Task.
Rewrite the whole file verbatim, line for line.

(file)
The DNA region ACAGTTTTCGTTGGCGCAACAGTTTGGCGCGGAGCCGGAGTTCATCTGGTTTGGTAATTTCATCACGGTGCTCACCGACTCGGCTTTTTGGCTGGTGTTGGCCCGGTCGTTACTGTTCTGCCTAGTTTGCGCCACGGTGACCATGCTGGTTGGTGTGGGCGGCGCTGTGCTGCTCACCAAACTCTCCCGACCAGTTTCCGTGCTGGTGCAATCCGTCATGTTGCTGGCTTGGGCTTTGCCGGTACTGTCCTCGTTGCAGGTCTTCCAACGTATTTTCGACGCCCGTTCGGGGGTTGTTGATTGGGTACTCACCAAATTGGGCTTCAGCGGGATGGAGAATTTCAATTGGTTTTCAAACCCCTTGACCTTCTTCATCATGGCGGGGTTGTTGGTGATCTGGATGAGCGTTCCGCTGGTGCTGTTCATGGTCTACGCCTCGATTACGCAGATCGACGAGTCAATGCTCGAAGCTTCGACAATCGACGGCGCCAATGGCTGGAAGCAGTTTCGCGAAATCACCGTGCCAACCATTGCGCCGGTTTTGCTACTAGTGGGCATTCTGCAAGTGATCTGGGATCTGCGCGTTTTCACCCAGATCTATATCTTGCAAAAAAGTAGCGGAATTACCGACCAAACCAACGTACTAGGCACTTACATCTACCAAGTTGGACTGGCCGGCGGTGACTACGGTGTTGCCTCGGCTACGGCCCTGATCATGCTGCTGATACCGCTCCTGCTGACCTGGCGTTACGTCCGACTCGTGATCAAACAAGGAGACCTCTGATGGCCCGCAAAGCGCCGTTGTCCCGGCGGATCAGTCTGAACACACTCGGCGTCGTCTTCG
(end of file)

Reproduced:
The DNA region ACAGTTTTCGTTGGCGCAACAGTTTGGCGCGGAGCCGGAGTTCATCTGGTTTGGTAATTTCATCACGGTGCTCACCGACTCGGCTTTTTGGCTGGTGTTGGCCCGGTCGTTACTGTTCTGCCTAGTTTGCGCCACGGTGACCATGCTGGTTGGTGTGGGCGGCGCTGTGCTGCTCACCAAACTCTCCCGACCAGTTTCCGTGCTGGTGCAATCCGTCATGTTGCTGGCTTGGGCTTTGCCGGTACTGTCCTCGTTGCAGGTCTTCCAACGTATTTTCGACGCCCGTTCGGGGGTTGTTGATTGGGTACTCACCAAATTGGGCTTCAGCGGGATGGAGAATTTCAATTGGTTTTCAAACCCCTTGACCTTCTTCATCATGGCGGGGTTGTTGGTGATCTGGATGAGCGTTCCGCTGGTGCTGTTCATGGTCTACGCCTCGATTACGCAGATCGACGAGTCAATGCTCGAAGCTTCGACAATCGACGGCGCCAATGGCTGGAAGCAGTTTCGCGAAATCACCGTGCCAACCATTGCGCCGGTTTTGCTACTAGTGGGCATTCTGCAAGTGATCTGGGATCTGCGCGTTTTCACCCAGATCTATATCTTGCAAAAAAGTAGCGGAATTACCGACCAAACCAACGTACTAGGCACTTACATCTACCAAGTTGGACTGGCCGGCGGTGACTACGGTGTTGCCTCGGCTACGGCCCTGATCATGCTGCTGATACCGCTCCTGCTGACCTGGCGTTACGTCCGACTCGTGATCAAACAAGGAGACCTCTGATGGCCCGCAAAGCGCCGTTGTCCCGGCGGATCAGTCTGAACACACTCGGCGTCGTCTTCG